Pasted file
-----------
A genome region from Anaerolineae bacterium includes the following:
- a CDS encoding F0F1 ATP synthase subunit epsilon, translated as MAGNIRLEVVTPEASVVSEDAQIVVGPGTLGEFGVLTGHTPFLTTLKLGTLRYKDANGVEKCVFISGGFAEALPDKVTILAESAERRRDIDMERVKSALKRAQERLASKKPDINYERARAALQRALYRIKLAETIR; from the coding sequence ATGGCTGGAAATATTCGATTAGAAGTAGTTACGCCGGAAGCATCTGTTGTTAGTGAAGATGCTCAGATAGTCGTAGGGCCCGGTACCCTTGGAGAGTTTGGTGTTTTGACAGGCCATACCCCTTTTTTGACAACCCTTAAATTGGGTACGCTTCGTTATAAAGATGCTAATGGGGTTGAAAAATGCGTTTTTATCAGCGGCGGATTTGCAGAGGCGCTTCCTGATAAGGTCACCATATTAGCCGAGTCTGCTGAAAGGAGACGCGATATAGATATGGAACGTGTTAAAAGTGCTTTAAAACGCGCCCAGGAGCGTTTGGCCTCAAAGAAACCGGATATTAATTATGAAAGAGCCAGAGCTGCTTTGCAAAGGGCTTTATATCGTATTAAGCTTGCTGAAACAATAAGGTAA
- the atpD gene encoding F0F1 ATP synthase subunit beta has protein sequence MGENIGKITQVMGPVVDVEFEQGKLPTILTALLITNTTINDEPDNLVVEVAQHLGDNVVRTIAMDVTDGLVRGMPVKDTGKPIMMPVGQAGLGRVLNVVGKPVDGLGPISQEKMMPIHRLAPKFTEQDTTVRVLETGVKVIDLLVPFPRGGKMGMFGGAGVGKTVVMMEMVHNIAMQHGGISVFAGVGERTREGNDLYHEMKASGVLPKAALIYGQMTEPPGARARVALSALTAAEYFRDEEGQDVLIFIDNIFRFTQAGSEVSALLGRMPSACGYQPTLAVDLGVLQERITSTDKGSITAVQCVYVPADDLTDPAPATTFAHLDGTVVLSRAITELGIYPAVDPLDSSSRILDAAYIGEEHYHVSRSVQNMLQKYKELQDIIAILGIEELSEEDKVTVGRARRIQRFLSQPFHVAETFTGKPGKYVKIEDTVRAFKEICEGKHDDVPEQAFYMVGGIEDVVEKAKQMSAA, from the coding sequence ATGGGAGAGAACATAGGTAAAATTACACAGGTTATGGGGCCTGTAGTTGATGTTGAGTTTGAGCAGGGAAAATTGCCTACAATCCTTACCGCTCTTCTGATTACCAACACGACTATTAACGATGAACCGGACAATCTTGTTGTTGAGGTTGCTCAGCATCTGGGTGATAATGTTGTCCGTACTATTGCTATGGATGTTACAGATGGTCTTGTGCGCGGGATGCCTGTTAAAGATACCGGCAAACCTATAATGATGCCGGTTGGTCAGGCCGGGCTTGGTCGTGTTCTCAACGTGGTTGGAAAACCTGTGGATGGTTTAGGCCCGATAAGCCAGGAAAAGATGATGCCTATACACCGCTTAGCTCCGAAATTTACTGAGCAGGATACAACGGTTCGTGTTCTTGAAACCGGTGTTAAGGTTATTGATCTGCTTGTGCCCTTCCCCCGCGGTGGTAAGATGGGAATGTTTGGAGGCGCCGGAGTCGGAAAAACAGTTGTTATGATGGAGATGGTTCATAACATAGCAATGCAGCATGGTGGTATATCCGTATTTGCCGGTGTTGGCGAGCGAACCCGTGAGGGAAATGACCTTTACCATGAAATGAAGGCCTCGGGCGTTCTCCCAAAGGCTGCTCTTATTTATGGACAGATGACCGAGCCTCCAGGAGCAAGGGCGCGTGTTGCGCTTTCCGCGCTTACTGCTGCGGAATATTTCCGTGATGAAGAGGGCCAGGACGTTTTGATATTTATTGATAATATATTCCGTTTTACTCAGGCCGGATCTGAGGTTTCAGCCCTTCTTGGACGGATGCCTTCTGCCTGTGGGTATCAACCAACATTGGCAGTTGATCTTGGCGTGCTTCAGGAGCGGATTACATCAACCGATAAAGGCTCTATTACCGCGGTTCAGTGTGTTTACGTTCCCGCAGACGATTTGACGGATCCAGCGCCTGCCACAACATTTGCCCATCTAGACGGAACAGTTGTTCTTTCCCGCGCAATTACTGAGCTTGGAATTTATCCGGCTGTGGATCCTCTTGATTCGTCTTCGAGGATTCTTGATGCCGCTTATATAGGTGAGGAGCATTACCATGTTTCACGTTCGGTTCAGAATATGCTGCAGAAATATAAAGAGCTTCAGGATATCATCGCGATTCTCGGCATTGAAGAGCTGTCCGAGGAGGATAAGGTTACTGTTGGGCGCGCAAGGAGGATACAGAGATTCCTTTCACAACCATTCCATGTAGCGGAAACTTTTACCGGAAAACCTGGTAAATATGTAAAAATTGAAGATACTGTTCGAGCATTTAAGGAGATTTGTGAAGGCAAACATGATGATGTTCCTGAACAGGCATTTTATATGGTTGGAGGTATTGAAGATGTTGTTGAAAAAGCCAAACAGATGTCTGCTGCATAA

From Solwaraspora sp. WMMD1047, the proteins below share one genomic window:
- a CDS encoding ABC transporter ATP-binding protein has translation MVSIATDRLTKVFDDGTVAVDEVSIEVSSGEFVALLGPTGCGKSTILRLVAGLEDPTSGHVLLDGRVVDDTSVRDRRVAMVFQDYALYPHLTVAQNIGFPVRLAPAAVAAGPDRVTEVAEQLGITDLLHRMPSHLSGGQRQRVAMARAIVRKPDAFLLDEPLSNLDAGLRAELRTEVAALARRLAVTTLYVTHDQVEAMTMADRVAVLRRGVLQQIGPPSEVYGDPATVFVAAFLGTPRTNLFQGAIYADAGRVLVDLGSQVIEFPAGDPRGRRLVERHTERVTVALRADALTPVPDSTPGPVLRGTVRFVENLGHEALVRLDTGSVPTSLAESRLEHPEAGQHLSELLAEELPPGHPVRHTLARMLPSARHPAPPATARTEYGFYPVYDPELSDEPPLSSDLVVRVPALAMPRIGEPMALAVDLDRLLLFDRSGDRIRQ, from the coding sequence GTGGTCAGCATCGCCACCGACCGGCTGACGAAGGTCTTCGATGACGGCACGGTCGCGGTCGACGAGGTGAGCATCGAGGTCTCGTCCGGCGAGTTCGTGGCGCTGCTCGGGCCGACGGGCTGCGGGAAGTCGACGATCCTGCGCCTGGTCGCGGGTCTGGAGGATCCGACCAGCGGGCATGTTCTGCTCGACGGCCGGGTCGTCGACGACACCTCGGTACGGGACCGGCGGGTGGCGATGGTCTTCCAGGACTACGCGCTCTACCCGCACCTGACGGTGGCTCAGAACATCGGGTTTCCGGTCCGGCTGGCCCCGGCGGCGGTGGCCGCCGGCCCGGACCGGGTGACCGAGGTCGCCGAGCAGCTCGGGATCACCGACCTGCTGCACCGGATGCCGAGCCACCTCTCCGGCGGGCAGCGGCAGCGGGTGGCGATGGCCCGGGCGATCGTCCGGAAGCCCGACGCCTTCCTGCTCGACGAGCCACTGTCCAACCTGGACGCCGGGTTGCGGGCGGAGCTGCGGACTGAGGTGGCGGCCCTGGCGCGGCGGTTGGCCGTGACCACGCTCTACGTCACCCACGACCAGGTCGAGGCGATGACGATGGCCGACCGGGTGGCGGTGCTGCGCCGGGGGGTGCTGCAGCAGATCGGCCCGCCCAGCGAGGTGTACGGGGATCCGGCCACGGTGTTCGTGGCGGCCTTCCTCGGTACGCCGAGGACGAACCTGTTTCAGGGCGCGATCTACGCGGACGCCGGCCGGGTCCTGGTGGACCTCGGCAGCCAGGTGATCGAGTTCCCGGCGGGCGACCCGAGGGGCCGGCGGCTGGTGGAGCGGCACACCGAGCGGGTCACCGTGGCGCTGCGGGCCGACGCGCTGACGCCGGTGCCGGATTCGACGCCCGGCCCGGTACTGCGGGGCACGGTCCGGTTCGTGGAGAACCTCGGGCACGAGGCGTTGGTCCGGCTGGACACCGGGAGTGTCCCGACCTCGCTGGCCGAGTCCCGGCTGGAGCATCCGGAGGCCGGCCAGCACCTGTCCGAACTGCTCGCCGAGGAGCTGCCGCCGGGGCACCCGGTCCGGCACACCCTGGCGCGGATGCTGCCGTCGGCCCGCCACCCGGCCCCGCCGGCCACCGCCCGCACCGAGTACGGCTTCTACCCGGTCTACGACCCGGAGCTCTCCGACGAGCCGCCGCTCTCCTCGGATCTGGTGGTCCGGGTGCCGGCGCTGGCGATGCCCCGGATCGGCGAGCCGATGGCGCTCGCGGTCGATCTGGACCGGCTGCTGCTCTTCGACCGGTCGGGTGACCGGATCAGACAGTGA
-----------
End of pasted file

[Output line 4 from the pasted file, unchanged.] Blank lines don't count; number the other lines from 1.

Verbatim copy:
From Solwaraspora sp. WMMD1047, the proteins below share one genomic window: